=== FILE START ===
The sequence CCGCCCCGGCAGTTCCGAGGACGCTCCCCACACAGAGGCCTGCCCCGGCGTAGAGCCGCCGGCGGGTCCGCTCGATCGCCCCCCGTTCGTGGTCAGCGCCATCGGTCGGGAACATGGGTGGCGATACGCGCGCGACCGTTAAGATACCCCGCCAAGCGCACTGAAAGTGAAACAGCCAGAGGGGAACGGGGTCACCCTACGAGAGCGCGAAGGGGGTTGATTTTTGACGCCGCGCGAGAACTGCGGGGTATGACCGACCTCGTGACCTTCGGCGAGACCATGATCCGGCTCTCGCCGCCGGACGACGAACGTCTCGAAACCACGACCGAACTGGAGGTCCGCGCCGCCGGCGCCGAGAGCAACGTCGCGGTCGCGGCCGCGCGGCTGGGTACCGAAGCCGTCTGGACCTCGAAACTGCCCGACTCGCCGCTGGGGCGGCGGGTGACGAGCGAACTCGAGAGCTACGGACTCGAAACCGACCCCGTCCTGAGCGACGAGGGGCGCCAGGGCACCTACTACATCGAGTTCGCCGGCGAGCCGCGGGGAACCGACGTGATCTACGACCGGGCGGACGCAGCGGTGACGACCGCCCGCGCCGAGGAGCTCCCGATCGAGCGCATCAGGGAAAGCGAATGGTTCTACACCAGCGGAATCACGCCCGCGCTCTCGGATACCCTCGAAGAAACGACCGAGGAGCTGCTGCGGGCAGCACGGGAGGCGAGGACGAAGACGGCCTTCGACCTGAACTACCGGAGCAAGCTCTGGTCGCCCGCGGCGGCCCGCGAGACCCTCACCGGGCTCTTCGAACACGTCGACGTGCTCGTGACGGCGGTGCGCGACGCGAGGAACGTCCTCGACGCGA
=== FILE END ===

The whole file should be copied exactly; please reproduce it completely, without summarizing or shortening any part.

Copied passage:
The sequence CCGCCCCGGCAGTTCCGAGGACGCTCCCCACACAGAGGCCTGCCCCGGCGTAGAGCCGCCGGCGGGTCCGCTCGATCGCCCCCCGTTCGTGGTCAGCGCCATCGGTCGGGAACATGGGTGGCGATACGCGCGCGACCGTTAAGATACCCCGCCAAGCGCACTGAAAGTGAAACAGCCAGAGGGGAACGGGGTCACCCTACGAGAGCGCGAAGGGGGTTGATTTTTGACGCCGCGCGAGAACTGCGGGGTATGACCGACCTCGTGACCTTCGGCGAGACCATGATCCGGCTCTCGCCGCCGGACGACGAACGTCTCGAAACCACGACCGAACTGGAGGTCCGCGCCGCCGGCGCCGAGAGCAACGTCGCGGTCGCGGCCGCGCGGCTGGGTACCGAAGCCGTCTGGACCTCGAAACTGCCCGACTCGCCGCTGGGGCGGCGGGTGACGAGCGAACTCGAGAGCTACGGACTCGAAACCGACCCCGTCCTGAGCGACGAGGGGCGCCAGGGCACCTACTACATCGAGTTCGCCGGCGAGCCGCGGGGAACCGACGTGATCTACGACCGGGCGGACGCAGCGGTGACGACCGCCCGCGCCGAGGAGCTCCCGATCGAGCGCATCAGGGAAAGCGAATGGTTCTACACCAGCGGAATCACGCCCGCGCTCTCGGATACCCTCGAAGAAACGACCGAGGAGCTGCTGCGGGCAGCACGGGAGGCGAGGACGAAGACGGCCTTCGACCTGAACTACCGGAGCAAGCTCTGGTCGCCCGCGGCGGCCCGCGAGACCCTCACCGGGCTCTTCGAACACGTCGACGTGCTCGTGACGGCGGTGCGCGACGCGAGGAACGTCCTCGACGCGA